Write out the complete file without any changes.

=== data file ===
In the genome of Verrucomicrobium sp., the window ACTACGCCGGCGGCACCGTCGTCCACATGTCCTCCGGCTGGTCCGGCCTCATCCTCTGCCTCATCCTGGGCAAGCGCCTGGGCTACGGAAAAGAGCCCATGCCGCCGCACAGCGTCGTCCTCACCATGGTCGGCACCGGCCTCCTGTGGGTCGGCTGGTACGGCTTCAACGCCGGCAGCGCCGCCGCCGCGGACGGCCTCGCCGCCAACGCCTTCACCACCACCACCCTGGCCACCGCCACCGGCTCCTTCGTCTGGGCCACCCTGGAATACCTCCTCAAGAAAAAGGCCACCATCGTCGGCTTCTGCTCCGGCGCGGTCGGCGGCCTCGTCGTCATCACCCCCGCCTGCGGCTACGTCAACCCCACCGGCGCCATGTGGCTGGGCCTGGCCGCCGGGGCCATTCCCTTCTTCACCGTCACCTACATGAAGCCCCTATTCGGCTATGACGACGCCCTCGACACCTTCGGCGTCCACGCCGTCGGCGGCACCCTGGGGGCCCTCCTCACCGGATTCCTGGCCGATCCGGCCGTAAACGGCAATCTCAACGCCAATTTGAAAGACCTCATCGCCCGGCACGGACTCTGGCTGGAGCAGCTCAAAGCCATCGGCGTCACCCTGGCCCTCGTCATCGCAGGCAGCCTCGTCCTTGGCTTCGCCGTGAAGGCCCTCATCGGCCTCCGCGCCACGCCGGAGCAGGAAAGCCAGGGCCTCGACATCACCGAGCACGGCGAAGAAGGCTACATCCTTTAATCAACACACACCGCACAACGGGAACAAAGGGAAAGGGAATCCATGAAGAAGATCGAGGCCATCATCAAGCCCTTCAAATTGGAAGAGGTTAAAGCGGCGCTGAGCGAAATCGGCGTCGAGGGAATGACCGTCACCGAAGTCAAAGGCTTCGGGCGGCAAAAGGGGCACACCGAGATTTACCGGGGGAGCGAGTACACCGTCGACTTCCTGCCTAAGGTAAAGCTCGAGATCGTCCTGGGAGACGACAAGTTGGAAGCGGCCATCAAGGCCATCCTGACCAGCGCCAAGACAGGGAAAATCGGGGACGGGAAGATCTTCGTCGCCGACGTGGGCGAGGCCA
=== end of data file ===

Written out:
In the genome of Verrucomicrobium sp., the window ACTACGCCGGCGGCACCGTCGTCCACATGTCCTCCGGCTGGTCCGGCCTCATCCTCTGCCTCATCCTGGGCAAGCGCCTGGGCTACGGAAAAGAGCCCATGCCGCCGCACAGCGTCGTCCTCACCATGGTCGGCACCGGCCTCCTGTGGGTCGGCTGGTACGGCTTCAACGCCGGCAGCGCCGCCGCCGCGGACGGCCTCGCCGCCAACGCCTTCACCACCACCACCCTGGCCACCGCCACCGGCTCCTTCGTCTGGGCCACCCTGGAATACCTCCTCAAGAAAAAGGCCACCATCGTCGGCTTCTGCTCCGGCGCGGTCGGCGGCCTCGTCGTCATCACCCCCGCCTGCGGCTACGTCAACCCCACCGGCGCCATGTGGCTGGGCCTGGCCGCCGGGGCCATTCCCTTCTTCACCGTCACCTACATGAAGCCCCTATTCGGCTATGACGACGCCCTCGACACCTTCGGCGTCCACGCCGTCGGCGGCACCCTGGGGGCCCTCCTCACCGGATTCCTGGCCGATCCGGCCGTAAACGGCAATCTCAACGCCAATTTGAAAGACCTCATCGCCCGGCACGGACTCTGGCTGGAGCAGCTCAAAGCCATCGGCGTCACCCTGGCCCTCGTCATCGCAGGCAGCCTCGTCCTTGGCTTCGCCGTGAAGGCCCTCATCGGCCTCCGCGCCACGCCGGAGCAGGAAAGCCAGGGCCTCGACATCACCGAGCACGGCGAAGAAGGCTACATCCTTTAATCAACACACACCGCACAACGGGAACAAAGGGAAAGGGAATCCATGAAGAAGATCGAGGCCATCATCAAGCCCTTCAAATTGGAAGAGGTTAAAGCGGCGCTGAGCGAAATCGGCGTCGAGGGAATGACCGTCACCGAAGTCAAAGGCTTCGGGCGGCAAAAGGGGCACACCGAGATTTACCGGGGGAGCGAGTACACCGTCGACTTCCTGCCTAAGGTAAAGCTCGAGATCGTCCTGGGAGACGACAAGTTGGAAGCGGCCATCAAGGCCATCCTGACCAGCGCCAAGACAGGGAAAATCGGGGACGGGAAGATCTTCGTCGCCGACGTGGGCGAGGCCA